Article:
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A sleepy Bavarian village could decide the future of BMW's drive towards electromobility as it goes to the polls on Sunday over the German automobile giant's plans to build a huge battery factory.
The residents of Strasskirchen, around 90 minutes' drive from Munich with a population of around 2,700, are being called upon to vote in a referendum on the construction of the factory.
With German industry in a slump amid slowing global demand and high energy costs, the project is billed as a vote of confidence in the future of products "made in Germany".
It also comes at a crucial time for BMW as the car industry transitions from combustion-engine vehicles to electric-powered ones.
But in Strasskirchen, some residents fear the factory will transform their leafy village on the edge of the Bavarian forest into an industrial zone with roaring trucks.
"More than 100 hectares of prime arable land would be destroyed forever," a mistake "in view of climate change", said Thomas Spoetzl, 44, a spokesman for local residents who are opposed to the plans.
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Martin Goetz, a 45-year-old native of Strasskirchen and spokesman for the other side, disagrees.
The factory would be "a huge opportunity for the region to invest in sustainable technologies and jobs for the future", he said.
The two camps have been at loggerheads for months.
BMW wants to invest "several hundred million euros" in the plant, which will be "at the heart of the development of electric vehicles in Germany", according to Alexander Kiy, who is in charge of the project.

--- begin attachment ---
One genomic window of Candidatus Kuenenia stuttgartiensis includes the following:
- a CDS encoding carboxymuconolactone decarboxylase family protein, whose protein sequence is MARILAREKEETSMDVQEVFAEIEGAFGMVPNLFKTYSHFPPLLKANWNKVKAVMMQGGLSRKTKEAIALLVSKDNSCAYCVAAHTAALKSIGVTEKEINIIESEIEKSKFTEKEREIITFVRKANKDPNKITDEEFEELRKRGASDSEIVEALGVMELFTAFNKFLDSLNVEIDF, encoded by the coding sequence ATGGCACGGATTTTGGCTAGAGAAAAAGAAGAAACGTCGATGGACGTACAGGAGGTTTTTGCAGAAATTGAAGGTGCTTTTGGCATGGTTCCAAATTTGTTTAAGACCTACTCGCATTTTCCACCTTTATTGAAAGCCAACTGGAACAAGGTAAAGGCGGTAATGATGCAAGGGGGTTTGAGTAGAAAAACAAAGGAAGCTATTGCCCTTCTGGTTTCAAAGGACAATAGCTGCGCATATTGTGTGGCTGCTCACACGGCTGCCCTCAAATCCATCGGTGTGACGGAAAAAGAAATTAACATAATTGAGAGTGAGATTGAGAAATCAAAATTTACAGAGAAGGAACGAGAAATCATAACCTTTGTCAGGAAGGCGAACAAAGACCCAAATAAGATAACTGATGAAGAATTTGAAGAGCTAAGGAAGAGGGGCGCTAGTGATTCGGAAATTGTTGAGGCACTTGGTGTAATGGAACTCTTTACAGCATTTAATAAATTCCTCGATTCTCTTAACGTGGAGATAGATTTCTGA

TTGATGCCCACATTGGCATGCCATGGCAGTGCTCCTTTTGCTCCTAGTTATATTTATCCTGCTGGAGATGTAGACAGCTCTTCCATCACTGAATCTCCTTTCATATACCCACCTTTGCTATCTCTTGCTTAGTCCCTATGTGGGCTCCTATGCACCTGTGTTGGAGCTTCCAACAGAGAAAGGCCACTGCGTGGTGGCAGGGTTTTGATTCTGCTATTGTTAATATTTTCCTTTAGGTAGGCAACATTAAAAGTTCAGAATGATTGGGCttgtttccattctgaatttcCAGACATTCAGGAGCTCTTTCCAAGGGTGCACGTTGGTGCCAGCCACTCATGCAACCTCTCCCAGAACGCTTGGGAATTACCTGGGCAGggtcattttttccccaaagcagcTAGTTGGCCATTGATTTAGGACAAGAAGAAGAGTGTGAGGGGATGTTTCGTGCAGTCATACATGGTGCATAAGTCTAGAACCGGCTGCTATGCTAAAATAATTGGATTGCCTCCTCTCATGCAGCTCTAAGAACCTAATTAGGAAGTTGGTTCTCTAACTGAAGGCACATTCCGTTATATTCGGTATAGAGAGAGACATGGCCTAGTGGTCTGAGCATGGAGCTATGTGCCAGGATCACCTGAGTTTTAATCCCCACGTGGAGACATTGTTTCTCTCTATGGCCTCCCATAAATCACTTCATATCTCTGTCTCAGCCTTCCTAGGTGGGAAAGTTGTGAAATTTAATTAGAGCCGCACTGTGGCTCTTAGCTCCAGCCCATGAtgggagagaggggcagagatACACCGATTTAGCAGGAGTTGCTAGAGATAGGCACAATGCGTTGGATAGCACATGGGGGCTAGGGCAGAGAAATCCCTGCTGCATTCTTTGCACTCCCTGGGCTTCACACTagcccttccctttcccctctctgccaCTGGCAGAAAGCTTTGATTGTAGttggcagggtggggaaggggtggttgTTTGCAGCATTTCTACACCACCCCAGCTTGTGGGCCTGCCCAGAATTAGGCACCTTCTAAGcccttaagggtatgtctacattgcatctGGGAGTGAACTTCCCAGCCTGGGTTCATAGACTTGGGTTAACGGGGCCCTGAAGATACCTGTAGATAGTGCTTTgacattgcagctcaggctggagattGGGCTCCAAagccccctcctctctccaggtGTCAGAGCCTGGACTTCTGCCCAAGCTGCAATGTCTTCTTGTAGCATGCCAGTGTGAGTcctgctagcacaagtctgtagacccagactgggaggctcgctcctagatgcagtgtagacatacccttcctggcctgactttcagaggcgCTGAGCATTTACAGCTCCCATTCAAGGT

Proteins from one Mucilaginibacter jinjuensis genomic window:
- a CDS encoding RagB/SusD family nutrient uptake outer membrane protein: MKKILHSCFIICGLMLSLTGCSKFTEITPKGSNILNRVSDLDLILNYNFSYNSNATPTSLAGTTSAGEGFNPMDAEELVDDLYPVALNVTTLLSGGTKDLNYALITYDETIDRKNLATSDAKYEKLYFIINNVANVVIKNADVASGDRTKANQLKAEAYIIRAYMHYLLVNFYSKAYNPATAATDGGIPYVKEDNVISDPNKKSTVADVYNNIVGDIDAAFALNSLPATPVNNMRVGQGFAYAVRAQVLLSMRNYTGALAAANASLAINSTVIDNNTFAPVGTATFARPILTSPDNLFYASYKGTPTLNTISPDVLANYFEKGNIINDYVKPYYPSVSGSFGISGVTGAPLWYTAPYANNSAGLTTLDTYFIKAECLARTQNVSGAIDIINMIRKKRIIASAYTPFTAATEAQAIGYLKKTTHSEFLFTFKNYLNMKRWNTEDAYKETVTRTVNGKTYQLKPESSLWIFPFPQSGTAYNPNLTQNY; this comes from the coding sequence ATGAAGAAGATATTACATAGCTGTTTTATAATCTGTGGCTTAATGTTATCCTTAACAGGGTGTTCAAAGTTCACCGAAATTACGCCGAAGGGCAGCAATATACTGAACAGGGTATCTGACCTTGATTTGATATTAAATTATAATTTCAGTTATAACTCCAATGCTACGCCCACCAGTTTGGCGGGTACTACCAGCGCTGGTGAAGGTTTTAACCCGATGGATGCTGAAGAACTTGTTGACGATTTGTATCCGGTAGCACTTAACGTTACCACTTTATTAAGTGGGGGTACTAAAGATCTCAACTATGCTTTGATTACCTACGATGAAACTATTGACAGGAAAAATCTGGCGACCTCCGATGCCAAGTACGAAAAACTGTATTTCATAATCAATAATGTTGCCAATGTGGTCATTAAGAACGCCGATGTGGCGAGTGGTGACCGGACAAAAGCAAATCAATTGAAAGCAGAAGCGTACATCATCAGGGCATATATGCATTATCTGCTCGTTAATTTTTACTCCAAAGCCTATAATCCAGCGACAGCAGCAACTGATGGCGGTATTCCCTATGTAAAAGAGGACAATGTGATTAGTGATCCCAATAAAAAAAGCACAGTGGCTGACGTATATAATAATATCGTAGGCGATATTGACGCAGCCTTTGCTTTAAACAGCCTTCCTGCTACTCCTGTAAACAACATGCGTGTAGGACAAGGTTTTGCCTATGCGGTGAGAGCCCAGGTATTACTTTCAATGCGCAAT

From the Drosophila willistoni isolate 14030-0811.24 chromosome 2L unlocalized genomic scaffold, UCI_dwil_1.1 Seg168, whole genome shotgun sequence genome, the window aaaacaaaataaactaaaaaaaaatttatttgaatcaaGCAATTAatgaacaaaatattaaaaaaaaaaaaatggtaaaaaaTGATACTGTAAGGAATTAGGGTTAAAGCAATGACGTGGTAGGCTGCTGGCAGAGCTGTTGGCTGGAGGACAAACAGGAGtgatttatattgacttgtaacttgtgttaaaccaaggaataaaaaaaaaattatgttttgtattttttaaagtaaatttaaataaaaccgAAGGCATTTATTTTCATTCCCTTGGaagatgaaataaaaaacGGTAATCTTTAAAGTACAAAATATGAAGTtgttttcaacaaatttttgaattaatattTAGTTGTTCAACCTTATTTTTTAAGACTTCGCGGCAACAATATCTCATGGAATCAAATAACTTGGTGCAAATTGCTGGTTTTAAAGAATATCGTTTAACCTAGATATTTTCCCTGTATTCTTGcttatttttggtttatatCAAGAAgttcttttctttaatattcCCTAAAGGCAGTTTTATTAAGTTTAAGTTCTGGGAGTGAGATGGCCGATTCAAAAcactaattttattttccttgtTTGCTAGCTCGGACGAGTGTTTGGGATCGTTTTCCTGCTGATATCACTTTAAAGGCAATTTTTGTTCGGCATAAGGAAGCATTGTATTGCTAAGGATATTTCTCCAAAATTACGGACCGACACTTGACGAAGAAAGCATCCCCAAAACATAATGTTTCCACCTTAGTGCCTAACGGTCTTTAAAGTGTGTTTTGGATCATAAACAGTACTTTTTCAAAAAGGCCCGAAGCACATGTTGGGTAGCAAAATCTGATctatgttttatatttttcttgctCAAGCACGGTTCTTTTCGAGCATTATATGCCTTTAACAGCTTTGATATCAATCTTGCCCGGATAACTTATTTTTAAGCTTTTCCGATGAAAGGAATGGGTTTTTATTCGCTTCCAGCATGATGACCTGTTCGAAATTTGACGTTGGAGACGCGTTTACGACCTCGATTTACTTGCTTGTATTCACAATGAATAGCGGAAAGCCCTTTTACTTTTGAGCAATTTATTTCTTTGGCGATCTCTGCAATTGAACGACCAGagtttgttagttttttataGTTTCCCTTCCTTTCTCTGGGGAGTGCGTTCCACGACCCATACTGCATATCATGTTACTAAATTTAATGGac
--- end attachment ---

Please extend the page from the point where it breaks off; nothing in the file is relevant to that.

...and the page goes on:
The factory would employ more than 3,200 people and churn out 600,000 high-voltage batteries a year to supply electric cars made at BMW's plants in Regensburg, Munich and Dingolfing, the company's largest European site.
If Strasskirchen votes against the plant, it would be a huge blow to BMW's planned range of electric vehicles, scheduled to hit the market from 2025.
Because batteries are large and heavy, it makes sense for them to be produced as close as possible to vehicle assembly lines.
For this reason, BMW has already built battery factories to supply its plants in Hungary, the United States, Mexico and China.
"For Bavaria, and for Germany in general, it must still be possible to create a major industrial site of this type," said Armin Soller, mayor of the nearby village of Irlbach.
But as things stand at the moment, "there is a clear reluctance to create industrial sites in Germany", said Milan Nedeljkovic, a board member at BMW in charge of production.
Germany "needs a commitment to economic growth, especially at a time of transformation" in terms of energy and digital technology, he said.
Europe's biggest economy has drawn several major investments in recent months as it seeks to bring home production of vital supplies, such semiconductors, in a bid to cut reliance on China.
In a drive to move faster, Chancellor Olaf Scholz recently also called on the country's regions and municipalities to support a "Germany pact" to make the country more agile, dynamic and less bureaucratic.
But the business community remains unconvinced.
"We need a global concept that will ensure we remain competitive and maintain our locations," Arno Antlitz, Volkswagen's chief financial officer, told reporters in Frankfurt on Monday.
Just days ahead of the referendum, the mayor of Strasskirchen, Christian Hirtreiter, voiced confidence that the mood was "clearly in favour of BMW".
A victory for the car giant would be against the tide of companies leaving the region.
In July, for example, a paper mill on the nearby Plattling industrial estate with 500 employees announced that it was shutting down -- due to high energy costs.